In addition to a healthy diet , stress management, and regular exercise, supplements are a great way to get PMS relief. Before we dive into what are the best supplements for PMS, let’s first establish what PMS is.
What Is PMS?
Premenstrual syndrome (PMS) is a collection of symptoms related to the menstrual cycle. PMS symptoms starts 1 or 2 weeks before your period begins and usually disappears when your period starts. PMS can affect menstruating women of any age. PMS effects each female differently.
The cause of PMS is unknown, however, researchers suspect hormonal changes during the menstrual cycle is most likely the culprit. Other causes of PMS may be low levels of vitamins and minerals, a diet rich in salty foods, elevated prolactin levels, and alcohol and caffeine consumption.
The Best Herbs For PMS:
1. Chaste Tree (Vitex Agnus Castus)
- Inhibits prolactin.
- Affects opioids receptors in the brain to alleviate PMS symptoms.
- Reduces PMS symptoms after three menstrual cycles.
- Breast tenderness
- Mood changes
- Food cravings
- Gastrointestinal disturbances
- 40 drops liquid or extract per a day
- 175 mg capsules daily
- Safe for most people but speak to your doctor if you are taking medications that inhibits dopamine.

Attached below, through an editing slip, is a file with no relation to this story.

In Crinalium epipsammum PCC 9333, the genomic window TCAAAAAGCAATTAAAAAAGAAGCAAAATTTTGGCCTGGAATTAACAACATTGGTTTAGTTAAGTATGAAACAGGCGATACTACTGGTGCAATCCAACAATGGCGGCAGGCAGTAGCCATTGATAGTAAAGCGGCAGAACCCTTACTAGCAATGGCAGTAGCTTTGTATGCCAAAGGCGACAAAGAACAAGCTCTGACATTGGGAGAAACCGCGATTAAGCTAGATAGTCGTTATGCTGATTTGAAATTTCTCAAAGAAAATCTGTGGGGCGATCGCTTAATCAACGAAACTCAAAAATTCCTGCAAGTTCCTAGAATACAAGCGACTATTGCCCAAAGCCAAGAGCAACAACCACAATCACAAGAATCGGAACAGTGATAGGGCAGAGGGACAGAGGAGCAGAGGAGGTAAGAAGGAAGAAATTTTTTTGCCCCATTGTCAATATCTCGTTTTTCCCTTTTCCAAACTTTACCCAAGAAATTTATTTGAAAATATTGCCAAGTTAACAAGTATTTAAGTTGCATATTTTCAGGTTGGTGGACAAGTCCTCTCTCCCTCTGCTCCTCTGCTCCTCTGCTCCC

- Pregnant women, breast-feeding women or women with hormone sensitive condition such as cancer should not take vitex.
- Vitex may interfere with some medications such as oral contraceptives and anti-psychotic medications.
2. Ginkgo (Ginkgo biloba)
- Congestive symptoms
- Breast tenderness
- Breast pain
- 80 mg standardized extract twice a day.
- Pregnant or breast-feeding women should not take ginkgo.
- Talk to your doctor before taking gingko if you’re using anticoagulant medications such as ibuprofen.
3. St. John’s Wort (Hypericum Perforatum)
Preliminary studies indicated the usefulness of St. John’s wort but more research is needed. Researchers studied 19 women with PMS. They took 300 mg of St. John’s wort 3 times a day. After 2 menstrual cycles, the women reported at least a 50 % decrease in PMS symptoms. The women reported improvement in the following symptoms:
- 57 % moodiness.
- 92% crying
- 85% depression
- 75% confusion
- 72% feeling out of control
- 71% nervous tension
- 69% anxiety
- 69% insomnia
- 300 mg three times a day
4. Black Cohosh
- 20 to 40 mg of standardized extract twice daily.